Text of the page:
The turf

This autobiography written by a horse that is not as offputting as it sounds

The horse’s-eye view of the fastest two-year-old in history works surprisingly well

7 February 2015

9:00 AM

7 February 2015

9:00 AM

Banks only lend money to those who can prove they don’t need it and it has not been a happy few months for racing with one trainer after another giving up the unequal struggle and shutting the stable doors. The only thing that could make it worse for many small yards is an election victory in May for the Greens: they have vowed, if they win power, to outlaw zoos and circuses and a ban on horseracing clearly would not be far behind.

I have had my problems too. Gremlins from outer space this week seized control of my laptop and have locked away my racing notes behind an immovable screen that resembles an early Jackson Pollock. Mrs Oakley’s laptop, pressed into service instead, contains some excellent recipes and penetrating literary notes but not a single quote obtained at Cheltenham or Sandown.

I have diverted to three new publications on jockeys, racecourses and one remarkable horse. The Spotted Wonder (published by AuthorHouse and actually the work of an experienced racing author) is presented as written by The Tetrarch, the spotted grey ‘rocking horse’ horse who was known by that nickname. It tells the story of the fastest two-year-old there has ever been literally from the horse’s mouth. The Tetrarch was unbeaten in seven races as a juvenile and was made winter favourite for the Derby but was injured and never raced again. I feared the concept could be mawkish or twee but the horse’s-eye view of being weaned, trained and taken to the racecourse works surprisingly well. Behind the tapes for his first race The Tetrarch reflects, ‘The mass of jig-jogging horseflesh, the garish colours of the silks and the high-pitched chatter of the jockeys were an assault on our senses completely unknown until this moment. Legs trembled and hearts thumped everywhere.’ Leading the field home at Ascot, ‘I saw nothing but thousands and thousands of eyes like frogspawn watching me gallop up the green carpet.’

Fortunately, the author also finds a way to digress neatly into the gambling coups of The Tetrarch’s trainer Atty Persse, a brutal stable disciplinarian who made Wackford Squeers look a softie, and into The Tetrarch’s popular if flawed jockey Steve Donoghue.

Having completed a quest to visit every racecourse in the British Isles, the bookmaker Roy Gill has produced a pricey potted history of all 107, From Epsom to Tralee: A Journey Round the Racecourse (Medina Publishing Ltd). The book is well presented and beautifully illustrated and Gill covers the big tracks such as Epsom, Cheltenham and Goodwood well, but the entries for a number of Irish courses like Downpatrick and Roscommon, Clonmel and Killarney, are insubstantial padding. A couple of good gambling stories include the ringer Francasal who was run at a Bath meeting. The conspirators cut the telephone wires outside the course and placed £6,000 in off-course bets at the last minute so the price was not trimmed.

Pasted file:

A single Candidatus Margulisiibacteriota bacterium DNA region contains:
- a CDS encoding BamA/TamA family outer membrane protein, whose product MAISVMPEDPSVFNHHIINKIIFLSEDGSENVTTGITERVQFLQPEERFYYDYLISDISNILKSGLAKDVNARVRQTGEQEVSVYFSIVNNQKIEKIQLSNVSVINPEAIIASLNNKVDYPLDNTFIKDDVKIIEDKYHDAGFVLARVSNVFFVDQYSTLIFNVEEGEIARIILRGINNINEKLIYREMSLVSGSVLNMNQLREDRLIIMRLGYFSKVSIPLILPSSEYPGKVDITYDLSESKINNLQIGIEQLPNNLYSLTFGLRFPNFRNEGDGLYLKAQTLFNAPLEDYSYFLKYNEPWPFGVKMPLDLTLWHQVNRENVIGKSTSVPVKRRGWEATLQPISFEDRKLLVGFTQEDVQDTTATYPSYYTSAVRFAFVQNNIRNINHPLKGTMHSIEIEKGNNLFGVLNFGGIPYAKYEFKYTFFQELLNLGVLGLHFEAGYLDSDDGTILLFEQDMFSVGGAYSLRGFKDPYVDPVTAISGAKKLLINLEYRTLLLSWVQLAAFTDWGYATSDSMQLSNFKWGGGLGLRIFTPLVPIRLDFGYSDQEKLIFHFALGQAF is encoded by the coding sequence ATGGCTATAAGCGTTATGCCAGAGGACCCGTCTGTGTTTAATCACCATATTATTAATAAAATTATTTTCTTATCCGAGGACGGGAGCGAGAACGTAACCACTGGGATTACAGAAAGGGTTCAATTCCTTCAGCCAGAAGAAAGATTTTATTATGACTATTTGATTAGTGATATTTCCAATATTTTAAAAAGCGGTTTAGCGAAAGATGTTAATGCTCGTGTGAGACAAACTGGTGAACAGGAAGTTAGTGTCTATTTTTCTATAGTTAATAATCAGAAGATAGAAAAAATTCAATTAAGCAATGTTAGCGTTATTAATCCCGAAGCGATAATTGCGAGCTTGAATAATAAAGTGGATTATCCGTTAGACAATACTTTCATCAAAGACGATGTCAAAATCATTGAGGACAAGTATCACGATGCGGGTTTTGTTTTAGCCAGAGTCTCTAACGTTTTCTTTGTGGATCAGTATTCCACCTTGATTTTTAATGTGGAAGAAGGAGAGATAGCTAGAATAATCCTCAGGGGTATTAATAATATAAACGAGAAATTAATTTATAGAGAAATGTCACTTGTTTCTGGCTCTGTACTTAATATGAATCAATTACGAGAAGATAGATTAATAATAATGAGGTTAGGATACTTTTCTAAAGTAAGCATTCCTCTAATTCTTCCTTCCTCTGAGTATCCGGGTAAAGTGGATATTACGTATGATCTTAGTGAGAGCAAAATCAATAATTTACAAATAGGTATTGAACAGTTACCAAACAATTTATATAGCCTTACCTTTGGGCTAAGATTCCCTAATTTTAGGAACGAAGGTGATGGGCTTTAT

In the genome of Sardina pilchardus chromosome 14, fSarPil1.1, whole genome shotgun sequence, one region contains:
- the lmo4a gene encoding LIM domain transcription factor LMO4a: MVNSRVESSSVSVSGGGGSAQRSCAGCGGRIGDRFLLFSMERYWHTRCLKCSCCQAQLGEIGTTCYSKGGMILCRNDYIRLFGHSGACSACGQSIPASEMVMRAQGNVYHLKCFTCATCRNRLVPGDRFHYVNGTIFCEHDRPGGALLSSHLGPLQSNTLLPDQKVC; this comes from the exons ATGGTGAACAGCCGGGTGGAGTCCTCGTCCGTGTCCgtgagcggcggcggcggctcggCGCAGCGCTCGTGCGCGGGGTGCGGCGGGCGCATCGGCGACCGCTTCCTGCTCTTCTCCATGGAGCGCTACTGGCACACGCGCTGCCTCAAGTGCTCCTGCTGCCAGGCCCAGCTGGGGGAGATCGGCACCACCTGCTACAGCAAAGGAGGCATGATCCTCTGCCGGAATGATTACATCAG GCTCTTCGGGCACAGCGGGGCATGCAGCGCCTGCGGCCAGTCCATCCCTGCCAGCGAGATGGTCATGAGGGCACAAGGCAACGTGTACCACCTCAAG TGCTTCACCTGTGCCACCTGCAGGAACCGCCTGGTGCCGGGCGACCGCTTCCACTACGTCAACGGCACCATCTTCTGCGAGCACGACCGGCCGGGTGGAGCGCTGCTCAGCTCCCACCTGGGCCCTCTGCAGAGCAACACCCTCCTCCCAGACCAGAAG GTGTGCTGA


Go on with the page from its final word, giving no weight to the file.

I had not realised before that the Grand National used to be run on Fridays until Prime Minister Attlee in 1947 requested its move to Saturday as he feared industry could not cope with so many workers taking the day off, but Gill’s book badly needs much more anecdotage. Tracks, buildings and racing programmes are only of so much interest in themselves.

Jockeys, however, are eternally fascinating and John Carter’s Warriors on Horseback (Bloomsbury) is a wide-ranging portrait of the professional jockey’s world. He has a good stab at portraying the craic and camaraderie of the changing room. Says current Flat rider Martin Dwyer, ‘The only way to describe the weighing room is like a school classroom when the teacher leaves for a minute…’. The best chapter in the book takes us through the freelance Dwyer’s working week — riding schooling, working the phones to maximise his number of rides, driving 40,000–50,000 miles a year and riding the races. Dwyer complains that traditional loyalties between trainer and rider are disappearing from racing. ‘The blame game is more prevalent in racing now …the younger trainers run handicap horses in [higher class] Group races and when they don’t win they blame the jockey. They over-egg the horses, then sack the jockey …a trainer will run a horse six times with six different jockeys.’

In an instructive if less entertaining section, Carter devotes a good deal of space to jockeys’ injuries and weight problems. Especially illuminating is the story told by Lisa Hancock, chief executive of the Injured Jockeys Fund, who happened to travel in an ambulance with the injured champion jockey A.P. McCoy. She had never seen anybody so tough in so much pain but by the time they got to hospital he had self-diagnosed broken ribs and sternum and a punctured lung. An initially sceptical consultant eventually agreed. Says McCoy, ‘I’m so up on medical things now I could nearly be a doctor. I was so sore that I had an epidural in my back and was in intensive care for six days. You only worry about your head or your spinal column. Everything else, some way or another, will repair in time.’

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